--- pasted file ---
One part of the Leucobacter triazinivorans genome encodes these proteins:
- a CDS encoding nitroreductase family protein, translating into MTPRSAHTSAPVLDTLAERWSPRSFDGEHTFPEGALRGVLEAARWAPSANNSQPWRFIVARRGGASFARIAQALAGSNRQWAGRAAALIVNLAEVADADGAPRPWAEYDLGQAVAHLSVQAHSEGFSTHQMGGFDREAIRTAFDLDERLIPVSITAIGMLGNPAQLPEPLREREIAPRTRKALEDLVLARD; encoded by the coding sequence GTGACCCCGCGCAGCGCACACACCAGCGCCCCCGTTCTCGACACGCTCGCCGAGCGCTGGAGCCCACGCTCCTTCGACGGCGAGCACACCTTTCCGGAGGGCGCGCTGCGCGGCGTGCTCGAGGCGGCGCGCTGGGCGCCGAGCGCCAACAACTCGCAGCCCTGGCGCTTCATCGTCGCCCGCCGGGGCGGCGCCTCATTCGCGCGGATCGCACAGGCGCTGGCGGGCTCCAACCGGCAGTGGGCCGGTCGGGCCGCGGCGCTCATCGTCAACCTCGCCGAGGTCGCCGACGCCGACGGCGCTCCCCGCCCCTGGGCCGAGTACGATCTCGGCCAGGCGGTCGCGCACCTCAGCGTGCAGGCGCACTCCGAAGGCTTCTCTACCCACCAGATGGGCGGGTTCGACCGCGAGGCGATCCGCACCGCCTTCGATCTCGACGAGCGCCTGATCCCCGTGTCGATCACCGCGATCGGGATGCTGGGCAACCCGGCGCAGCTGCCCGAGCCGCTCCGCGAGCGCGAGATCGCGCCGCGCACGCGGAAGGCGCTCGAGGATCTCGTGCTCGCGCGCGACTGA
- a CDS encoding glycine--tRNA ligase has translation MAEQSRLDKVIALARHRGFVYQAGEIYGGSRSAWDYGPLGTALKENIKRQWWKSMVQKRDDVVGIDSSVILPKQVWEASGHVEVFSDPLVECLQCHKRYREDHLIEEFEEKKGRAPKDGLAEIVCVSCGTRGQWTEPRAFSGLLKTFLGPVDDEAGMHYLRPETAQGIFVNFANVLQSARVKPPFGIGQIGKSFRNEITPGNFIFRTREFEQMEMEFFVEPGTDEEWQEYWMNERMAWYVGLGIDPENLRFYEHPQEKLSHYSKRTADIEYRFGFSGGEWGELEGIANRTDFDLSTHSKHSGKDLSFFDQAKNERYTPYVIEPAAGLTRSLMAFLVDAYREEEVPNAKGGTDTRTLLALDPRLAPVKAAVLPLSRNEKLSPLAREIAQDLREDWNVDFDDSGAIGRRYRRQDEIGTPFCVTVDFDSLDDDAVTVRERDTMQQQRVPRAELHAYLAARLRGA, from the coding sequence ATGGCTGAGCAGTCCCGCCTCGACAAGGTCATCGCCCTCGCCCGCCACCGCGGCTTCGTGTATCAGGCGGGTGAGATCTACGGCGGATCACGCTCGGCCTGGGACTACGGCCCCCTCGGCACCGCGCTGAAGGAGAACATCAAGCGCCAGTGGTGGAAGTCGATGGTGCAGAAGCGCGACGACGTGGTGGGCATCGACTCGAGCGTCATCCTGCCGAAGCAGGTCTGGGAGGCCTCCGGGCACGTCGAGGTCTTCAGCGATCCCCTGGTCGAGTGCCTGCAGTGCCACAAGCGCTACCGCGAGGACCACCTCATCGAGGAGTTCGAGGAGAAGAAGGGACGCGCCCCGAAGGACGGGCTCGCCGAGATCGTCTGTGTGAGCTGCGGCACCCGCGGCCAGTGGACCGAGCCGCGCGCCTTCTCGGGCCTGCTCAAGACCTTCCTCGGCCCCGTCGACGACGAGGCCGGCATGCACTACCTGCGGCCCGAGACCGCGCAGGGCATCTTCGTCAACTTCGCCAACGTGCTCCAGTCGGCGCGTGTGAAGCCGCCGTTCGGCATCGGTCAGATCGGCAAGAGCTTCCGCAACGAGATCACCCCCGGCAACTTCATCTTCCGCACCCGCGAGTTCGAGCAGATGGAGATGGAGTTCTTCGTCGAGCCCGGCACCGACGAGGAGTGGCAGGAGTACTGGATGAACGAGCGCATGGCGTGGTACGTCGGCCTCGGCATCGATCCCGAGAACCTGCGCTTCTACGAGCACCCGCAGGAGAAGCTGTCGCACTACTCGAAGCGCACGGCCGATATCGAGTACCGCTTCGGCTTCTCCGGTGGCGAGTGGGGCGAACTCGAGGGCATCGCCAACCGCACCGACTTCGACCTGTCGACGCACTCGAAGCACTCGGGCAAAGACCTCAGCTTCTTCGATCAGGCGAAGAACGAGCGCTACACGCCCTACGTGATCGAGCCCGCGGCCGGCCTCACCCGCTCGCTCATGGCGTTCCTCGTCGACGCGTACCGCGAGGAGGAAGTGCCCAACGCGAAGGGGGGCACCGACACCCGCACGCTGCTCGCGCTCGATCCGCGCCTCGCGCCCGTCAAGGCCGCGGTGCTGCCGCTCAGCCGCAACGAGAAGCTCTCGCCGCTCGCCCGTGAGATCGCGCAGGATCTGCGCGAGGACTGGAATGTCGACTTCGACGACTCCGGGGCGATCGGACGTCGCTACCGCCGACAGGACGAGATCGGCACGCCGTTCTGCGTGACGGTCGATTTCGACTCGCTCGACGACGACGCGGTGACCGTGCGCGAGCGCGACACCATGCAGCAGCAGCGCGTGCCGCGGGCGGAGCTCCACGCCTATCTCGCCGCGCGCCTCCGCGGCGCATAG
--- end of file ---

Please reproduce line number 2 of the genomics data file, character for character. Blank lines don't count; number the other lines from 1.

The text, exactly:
- a CDS encoding nitroreductase family protein, translating into MTPRSAHTSAPVLDTLAERWSPRSFDGEHTFPEGALRGVLEAARWAPSANNSQPWRFIVARRGGASFARIAQALAGSNRQWAGRAAALIVNLAEVADADGAPRPWAEYDLGQAVAHLSVQAHSEGFSTHQMGGFDREAIRTAFDLDERLIPVSITAIGMLGNPAQLPEPLREREIAPRTRKALEDLVLARD; encoded by the coding sequence GTGACCCCGCGCAGCGCACACACCAGCGCCCCCGTTCTCGACACGCTCGCCGAGCGCTGGAGCCCACGCTCCTTCGACGGCGAGCACACCTTTCCGGAGGGCGCGCTGCGCGGCGTGCTCGAGGCGGCGCGCTGGGCGCCGAGCGCCAACAACTCGCAGCCCTGGCGCTTCATCGTCGCCCGCCGGGGCGGCGCCTCATTCGCGCGGATCGCACAGGCGCTGGCGGGCTCCAACCGGCAGTGGGCCGGTCGGGCCGCGGCGCTCATCGTCAACCTCGCCGAGGTCGCCGACGCCGACGGCGCTCCCCGCCCCTGGGCCGAGTACGATCTCGGCCAGGCGGTCGCGCACCTCAGCGTGCAGGCGCACTCCGAAGGCTTCTCTACCCACCAGATGGGCGGGTTCGACCGCGAGGCGATCCGCACCGCCTTCGATCTCGACGAGCGCCTGATCCCCGTGTCGATCACCGCGATCGGGATGCTGGGCAACCCGGCGCAGCTGCCCGAGCCGCTCCGCGAGCGCGAGATCGCGCCGCGCACGCGGAAGGCGCTCGAGGATCTCGTGCTCGCGCGCGACTGA